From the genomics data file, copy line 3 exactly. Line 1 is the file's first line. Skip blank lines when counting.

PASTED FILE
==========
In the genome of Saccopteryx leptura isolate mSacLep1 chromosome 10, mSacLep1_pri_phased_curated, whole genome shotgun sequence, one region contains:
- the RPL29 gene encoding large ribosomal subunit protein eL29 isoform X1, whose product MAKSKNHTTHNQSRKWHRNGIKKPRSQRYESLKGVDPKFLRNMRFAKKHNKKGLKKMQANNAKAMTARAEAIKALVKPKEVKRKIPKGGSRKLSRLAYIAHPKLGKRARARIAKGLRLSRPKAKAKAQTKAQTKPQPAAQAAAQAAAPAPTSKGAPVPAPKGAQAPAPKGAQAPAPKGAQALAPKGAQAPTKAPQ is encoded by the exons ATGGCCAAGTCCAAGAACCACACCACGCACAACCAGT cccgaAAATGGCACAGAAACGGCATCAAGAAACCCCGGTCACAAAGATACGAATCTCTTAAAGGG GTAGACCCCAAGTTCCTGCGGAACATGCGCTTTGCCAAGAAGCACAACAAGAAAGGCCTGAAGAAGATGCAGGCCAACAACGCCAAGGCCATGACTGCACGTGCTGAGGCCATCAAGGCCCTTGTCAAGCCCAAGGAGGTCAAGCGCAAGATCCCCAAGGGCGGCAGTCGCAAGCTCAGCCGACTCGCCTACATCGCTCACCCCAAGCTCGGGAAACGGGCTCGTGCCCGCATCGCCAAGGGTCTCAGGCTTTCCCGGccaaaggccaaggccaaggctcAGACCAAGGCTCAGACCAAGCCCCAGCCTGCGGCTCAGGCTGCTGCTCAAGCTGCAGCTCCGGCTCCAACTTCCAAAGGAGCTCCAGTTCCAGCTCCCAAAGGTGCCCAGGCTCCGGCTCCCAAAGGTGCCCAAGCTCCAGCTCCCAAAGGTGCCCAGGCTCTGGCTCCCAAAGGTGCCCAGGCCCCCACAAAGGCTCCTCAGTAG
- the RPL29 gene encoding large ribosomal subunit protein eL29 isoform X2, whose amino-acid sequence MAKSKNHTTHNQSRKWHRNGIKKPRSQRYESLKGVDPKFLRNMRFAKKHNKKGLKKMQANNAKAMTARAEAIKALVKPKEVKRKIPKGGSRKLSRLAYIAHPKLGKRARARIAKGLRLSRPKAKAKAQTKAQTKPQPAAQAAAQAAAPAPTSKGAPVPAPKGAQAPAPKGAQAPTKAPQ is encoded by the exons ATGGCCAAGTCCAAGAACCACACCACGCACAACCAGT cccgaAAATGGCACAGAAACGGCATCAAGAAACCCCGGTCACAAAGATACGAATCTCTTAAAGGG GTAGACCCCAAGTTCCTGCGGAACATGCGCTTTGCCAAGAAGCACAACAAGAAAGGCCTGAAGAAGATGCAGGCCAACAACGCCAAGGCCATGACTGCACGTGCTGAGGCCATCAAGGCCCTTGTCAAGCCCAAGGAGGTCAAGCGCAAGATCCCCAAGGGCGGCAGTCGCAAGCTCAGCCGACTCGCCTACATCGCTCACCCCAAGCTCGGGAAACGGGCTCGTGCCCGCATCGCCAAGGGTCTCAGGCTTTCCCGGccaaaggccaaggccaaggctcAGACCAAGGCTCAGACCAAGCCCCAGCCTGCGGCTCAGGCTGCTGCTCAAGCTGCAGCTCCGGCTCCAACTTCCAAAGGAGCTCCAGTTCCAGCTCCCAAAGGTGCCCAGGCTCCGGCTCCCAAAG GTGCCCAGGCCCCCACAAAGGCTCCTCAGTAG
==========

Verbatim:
- the RPL29 gene encoding large ribosomal subunit protein eL29 isoform X2, whose amino-acid sequence MAKSKNHTTHNQSRKWHRNGIKKPRSQRYESLKGVDPKFLRNMRFAKKHNKKGLKKMQANNAKAMTARAEAIKALVKPKEVKRKIPKGGSRKLSRLAYIAHPKLGKRARARIAKGLRLSRPKAKAKAQTKAQTKPQPAAQAAAQAAAPAPTSKGAPVPAPKGAQAPAPKGAQAPTKAPQ is encoded by the exons ATGGCCAAGTCCAAGAACCACACCACGCACAACCAGT cccgaAAATGGCACAGAAACGGCATCAAGAAACCCCGGTCACAAAGATACGAATCTCTTAAAGGG GTAGACCCCAAGTTCCTGCGGAACATGCGCTTTGCCAAGAAGCACAACAAGAAAGGCCTGAAGAAGATGCAGGCCAACAACGCCAAGGCCATGACTGCACGTGCTGAGGCCATCAAGGCCCTTGTCAAGCCCAAGGAGGTCAAGCGCAAGATCCCCAAGGGCGGCAGTCGCAAGCTCAGCCGACTCGCCTACATCGCTCACCCCAAGCTCGGGAAACGGGCTCGTGCCCGCATCGCCAAGGGTCTCAGGCTTTCCCGGccaaaggccaaggccaaggctcAGACCAAGGCTCAGACCAAGCCCCAGCCTGCGGCTCAGGCTGCTGCTCAAGCTGCAGCTCCGGCTCCAACTTCCAAAGGAGCTCCAGTTCCAGCTCCCAAAGGTGCCCAGGCTCCGGCTCCCAAAG GTGCCCAGGCCCCCACAAAGGCTCCTCAGTAG